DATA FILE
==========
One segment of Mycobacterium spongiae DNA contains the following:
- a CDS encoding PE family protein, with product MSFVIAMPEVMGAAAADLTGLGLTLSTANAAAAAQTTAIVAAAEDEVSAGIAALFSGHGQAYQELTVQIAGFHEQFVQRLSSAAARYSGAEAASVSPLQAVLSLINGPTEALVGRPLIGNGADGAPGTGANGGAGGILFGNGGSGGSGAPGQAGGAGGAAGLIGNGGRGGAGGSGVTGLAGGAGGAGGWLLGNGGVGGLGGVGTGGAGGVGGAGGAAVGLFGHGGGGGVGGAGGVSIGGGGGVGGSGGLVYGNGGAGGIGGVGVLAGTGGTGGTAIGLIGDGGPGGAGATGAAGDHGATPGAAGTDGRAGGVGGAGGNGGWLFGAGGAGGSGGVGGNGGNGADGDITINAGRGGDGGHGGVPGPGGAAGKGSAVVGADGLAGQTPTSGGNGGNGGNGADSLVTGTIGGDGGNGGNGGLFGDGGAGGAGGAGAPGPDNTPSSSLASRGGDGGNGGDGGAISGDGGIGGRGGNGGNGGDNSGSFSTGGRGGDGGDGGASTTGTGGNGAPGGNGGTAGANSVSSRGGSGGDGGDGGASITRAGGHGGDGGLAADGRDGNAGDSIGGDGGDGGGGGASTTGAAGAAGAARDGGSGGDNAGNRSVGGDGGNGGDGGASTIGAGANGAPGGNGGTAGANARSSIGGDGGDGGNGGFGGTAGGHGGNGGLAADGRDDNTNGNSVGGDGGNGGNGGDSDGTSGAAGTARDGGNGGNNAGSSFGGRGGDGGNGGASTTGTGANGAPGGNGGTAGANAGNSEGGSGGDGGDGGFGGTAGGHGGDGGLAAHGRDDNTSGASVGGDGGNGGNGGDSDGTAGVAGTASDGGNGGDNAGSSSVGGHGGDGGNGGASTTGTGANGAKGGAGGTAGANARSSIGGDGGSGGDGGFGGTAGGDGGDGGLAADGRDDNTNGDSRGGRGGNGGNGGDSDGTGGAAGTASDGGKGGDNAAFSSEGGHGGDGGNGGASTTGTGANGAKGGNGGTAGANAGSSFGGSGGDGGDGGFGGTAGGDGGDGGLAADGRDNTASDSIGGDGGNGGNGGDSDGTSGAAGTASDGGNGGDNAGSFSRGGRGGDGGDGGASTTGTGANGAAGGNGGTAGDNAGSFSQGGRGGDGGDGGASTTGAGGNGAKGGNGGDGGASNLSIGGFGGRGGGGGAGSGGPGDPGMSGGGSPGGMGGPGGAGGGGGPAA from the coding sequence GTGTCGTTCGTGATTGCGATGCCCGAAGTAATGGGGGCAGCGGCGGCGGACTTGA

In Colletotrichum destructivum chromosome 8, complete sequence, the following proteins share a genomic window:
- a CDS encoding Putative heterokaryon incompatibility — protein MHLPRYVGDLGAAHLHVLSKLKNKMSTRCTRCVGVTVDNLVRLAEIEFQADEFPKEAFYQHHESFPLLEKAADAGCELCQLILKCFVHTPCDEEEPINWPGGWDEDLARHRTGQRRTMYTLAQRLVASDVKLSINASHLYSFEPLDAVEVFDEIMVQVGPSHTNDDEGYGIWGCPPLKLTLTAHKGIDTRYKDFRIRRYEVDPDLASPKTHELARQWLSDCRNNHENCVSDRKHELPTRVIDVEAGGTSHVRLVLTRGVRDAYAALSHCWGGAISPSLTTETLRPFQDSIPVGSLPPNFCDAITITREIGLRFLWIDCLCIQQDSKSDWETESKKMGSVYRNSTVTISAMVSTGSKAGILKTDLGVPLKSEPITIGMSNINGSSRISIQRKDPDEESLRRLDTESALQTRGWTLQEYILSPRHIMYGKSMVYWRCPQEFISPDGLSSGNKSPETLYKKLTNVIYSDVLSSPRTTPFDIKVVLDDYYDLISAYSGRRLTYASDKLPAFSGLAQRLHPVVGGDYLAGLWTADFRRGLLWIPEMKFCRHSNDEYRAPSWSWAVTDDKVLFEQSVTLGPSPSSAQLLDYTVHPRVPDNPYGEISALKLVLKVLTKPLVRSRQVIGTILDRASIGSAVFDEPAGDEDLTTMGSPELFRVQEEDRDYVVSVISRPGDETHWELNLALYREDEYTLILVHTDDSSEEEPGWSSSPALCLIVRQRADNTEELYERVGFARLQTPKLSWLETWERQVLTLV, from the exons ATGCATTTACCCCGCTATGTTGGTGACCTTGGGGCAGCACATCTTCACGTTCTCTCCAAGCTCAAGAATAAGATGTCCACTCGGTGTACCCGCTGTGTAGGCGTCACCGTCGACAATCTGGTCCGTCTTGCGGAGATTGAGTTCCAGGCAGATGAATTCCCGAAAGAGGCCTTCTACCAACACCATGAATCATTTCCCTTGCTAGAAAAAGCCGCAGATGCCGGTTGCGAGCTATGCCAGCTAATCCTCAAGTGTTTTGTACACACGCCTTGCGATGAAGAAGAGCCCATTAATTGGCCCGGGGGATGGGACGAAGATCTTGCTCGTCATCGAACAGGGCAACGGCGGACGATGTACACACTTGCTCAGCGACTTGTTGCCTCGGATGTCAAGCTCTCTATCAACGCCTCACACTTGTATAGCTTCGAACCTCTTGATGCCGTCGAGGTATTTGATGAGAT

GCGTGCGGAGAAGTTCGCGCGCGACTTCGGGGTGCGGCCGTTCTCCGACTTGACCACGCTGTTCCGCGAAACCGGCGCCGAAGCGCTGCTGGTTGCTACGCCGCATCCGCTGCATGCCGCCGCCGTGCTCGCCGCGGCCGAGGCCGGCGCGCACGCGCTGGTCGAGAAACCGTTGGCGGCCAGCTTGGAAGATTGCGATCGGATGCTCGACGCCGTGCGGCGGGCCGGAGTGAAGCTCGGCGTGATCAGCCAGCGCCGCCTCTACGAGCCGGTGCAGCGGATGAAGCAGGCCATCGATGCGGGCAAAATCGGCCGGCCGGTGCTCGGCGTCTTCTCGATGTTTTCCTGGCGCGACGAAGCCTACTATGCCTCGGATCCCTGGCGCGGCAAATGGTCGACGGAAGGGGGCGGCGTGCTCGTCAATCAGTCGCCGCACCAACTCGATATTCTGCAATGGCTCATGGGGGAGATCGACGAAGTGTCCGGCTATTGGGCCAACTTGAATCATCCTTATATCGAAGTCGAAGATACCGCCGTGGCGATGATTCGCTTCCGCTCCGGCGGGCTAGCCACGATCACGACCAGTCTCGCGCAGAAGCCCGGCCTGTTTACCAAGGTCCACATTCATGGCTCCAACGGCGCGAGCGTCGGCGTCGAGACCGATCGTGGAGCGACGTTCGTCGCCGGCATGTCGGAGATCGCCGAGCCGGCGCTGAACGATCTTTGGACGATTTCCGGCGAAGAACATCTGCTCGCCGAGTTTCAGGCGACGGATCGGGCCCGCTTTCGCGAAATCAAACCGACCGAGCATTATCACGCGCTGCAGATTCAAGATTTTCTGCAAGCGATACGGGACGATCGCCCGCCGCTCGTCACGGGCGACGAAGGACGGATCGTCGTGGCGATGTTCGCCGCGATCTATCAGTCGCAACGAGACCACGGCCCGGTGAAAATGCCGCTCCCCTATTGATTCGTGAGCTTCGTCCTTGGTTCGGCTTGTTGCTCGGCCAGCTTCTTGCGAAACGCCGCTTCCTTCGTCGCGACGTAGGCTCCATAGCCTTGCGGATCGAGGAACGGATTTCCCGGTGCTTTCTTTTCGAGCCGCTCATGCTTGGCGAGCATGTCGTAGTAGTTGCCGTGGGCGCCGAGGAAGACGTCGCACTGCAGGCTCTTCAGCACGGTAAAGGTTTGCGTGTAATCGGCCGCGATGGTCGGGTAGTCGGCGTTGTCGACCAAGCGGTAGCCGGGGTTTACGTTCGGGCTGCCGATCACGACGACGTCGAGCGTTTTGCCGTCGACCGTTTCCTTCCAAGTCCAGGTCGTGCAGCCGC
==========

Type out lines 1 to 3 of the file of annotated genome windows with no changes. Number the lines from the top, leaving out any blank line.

One segment of Mycobacterium spongiae DNA contains the following:
- a CDS encoding PE family protein, with product MSFVIAMPEVMGAAAADLTGLGLTLSTANAAAAAQTTAIVAAAEDEVSAGIAALFSGHGQAYQELTVQIAGFHEQFVQRLSSAAARYSGAEAASVSPLQAVLSLINGPTEALVGRPLIGNGADGAPGTGANGGAGGILFGNGGSGGSGAPGQAGGAGGAAGLIGNGGRGGAGGSGVTGLAGGAGGAGGWLLGNGGVGGLGGVGTGGAGGVGGAGGAAVGLFGHGGGGGVGGAGGVSIGGGGGVGGSGGLVYGNGGAGGIGGVGVLAGTGGTGGTAIGLIGDGGPGGAGATGAAGDHGATPGAAGTDGRAGGVGGAGGNGGWLFGAGGAGGSGGVGGNGGNGADGDITINAGRGGDGGHGGVPGPGGAAGKGSAVVGADGLAGQTPTSGGNGGNGGNGADSLVTGTIGGDGGNGGNGGLFGDGGAGGAGGAGAPGPDNTPSSSLASRGGDGGNGGDGGAISGDGGIGGRGGNGGNGGDNSGSFSTGGRGGDGGDGGASTTGTGGNGAPGGNGGTAGANSVSSRGGSGGDGGDGGASITRAGGHGGDGGLAADGRDGNAGDSIGGDGGDGGGGGASTTGAAGAAGAARDGGSGGDNAGNRSVGGDGGNGGDGGASTIGAGANGAPGGNGGTAGANARSSIGGDGGDGGNGGFGGTAGGHGGNGGLAADGRDDNTNGNSVGGDGGNGGNGGDSDGTSGAAGTARDGGNGGNNAGSSFGGRGGDGGNGGASTTGTGANGAPGGNGGTAGANAGNSEGGSGGDGGDGGFGGTAGGHGGDGGLAAHGRDDNTSGASVGGDGGNGGNGGDSDGTAGVAGTASDGGNGGDNAGSSSVGGHGGDGGNGGASTTGTGANGAKGGAGGTAGANARSSIGGDGGSGGDGGFGGTAGGDGGDGGLAADGRDDNTNGDSRGGRGGNGGNGGDSDGTGGAAGTASDGGKGGDNAAFSSEGGHGGDGGNGGASTTGTGANGAKGGNGGTAGANAGSSFGGSGGDGGDGGFGGTAGGDGGDGGLAADGRDNTASDSIGGDGGNGGNGGDSDGTSGAAGTASDGGNGGDNAGSFSRGGRGGDGGDGGASTTGTGANGAAGGNGGTAGDNAGSFSQGGRGGDGGDGGASTTGAGGNGAKGGNGGDGGASNLSIGGFGGRGGGGGAGSGGPGDPGMSGGGSPGGMGGPGGAGGGGGPAA from the coding sequence GTGTCGTTCGTGATTGCGATGCCCGAAGTAATGGGGGCAGCGGCGGCGGACTTGA

In Colletotrichum destructivum chromosome 8, complete sequence, the following proteins share a genomic window: